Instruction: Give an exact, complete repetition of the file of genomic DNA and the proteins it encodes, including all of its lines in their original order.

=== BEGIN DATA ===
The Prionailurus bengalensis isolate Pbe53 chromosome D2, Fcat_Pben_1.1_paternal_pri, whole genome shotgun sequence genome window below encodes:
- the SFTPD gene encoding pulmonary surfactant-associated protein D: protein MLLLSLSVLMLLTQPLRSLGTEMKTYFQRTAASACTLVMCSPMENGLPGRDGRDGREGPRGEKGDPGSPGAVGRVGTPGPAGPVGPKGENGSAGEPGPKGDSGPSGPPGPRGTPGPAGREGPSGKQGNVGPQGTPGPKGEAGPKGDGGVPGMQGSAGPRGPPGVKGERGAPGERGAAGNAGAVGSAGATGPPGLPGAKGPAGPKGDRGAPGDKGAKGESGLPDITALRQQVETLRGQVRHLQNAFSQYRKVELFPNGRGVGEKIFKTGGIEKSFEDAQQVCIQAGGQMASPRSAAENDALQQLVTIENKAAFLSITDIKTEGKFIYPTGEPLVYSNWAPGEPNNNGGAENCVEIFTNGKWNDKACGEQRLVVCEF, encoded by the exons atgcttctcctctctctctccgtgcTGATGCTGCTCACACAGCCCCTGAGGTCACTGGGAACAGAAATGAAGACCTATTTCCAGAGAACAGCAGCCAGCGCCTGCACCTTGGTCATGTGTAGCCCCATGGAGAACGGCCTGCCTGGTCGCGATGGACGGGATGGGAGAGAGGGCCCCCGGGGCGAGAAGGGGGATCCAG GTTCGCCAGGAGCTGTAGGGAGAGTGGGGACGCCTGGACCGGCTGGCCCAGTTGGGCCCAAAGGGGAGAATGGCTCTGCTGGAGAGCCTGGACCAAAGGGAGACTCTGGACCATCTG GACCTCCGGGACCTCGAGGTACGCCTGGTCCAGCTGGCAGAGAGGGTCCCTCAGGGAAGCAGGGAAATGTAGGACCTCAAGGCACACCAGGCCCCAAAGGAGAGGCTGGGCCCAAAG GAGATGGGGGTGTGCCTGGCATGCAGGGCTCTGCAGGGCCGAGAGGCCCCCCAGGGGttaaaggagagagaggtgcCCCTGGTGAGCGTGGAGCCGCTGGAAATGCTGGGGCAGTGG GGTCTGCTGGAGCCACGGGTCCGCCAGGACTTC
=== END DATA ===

The Prionailurus bengalensis isolate Pbe53 chromosome D2, Fcat_Pben_1.1_paternal_pri, whole genome shotgun sequence genome window below encodes:
- the SFTPD gene encoding pulmonary surfactant-associated protein D: protein MLLLSLSVLMLLTQPLRSLGTEMKTYFQRTAASACTLVMCSPMENGLPGRDGRDGREGPRGEKGDPGSPGAVGRVGTPGPAGPVGPKGENGSAGEPGPKGDSGPSGPPGPRGTPGPAGREGPSGKQGNVGPQGTPGPKGEAGPKGDGGVPGMQGSAGPRGPPGVKGERGAPGERGAAGNAGAVGSAGATGPPGLPGAKGPAGPKGDRGAPGDKGAKGESGLPDITALRQQVETLRGQVRHLQNAFSQYRKVELFPNGRGVGEKIFKTGGIEKSFEDAQQVCIQAGGQMASPRSAAENDALQQLVTIENKAAFLSITDIKTEGKFIYPTGEPLVYSNWAPGEPNNNGGAENCVEIFTNGKWNDKACGEQRLVVCEF, encoded by the exons atgcttctcctctctctctccgtgcTGATGCTGCTCACACAGCCCCTGAGGTCACTGGGAACAGAAATGAAGACCTATTTCCAGAGAACAGCAGCCAGCGCCTGCACCTTGGTCATGTGTAGCCCCATGGAGAACGGCCTGCCTGGTCGCGATGGACGGGATGGGAGAGAGGGCCCCCGGGGCGAGAAGGGGGATCCAG GTTCGCCAGGAGCTGTAGGGAGAGTGGGGACGCCTGGACCGGCTGGCCCAGTTGGGCCCAAAGGGGAGAATGGCTCTGCTGGAGAGCCTGGACCAAAGGGAGACTCTGGACCATCTG GACCTCCGGGACCTCGAGGTACGCCTGGTCCAGCTGGCAGAGAGGGTCCCTCAGGGAAGCAGGGAAATGTAGGACCTCAAGGCACACCAGGCCCCAAAGGAGAGGCTGGGCCCAAAG GAGATGGGGGTGTGCCTGGCATGCAGGGCTCTGCAGGGCCGAGAGGCCCCCCAGGGGttaaaggagagagaggtgcCCCTGGTGAGCGTGGAGCCGCTGGAAATGCTGGGGCAGTGG GGTCTGCTGGAGCCACGGGTCCGCCAGGACTTC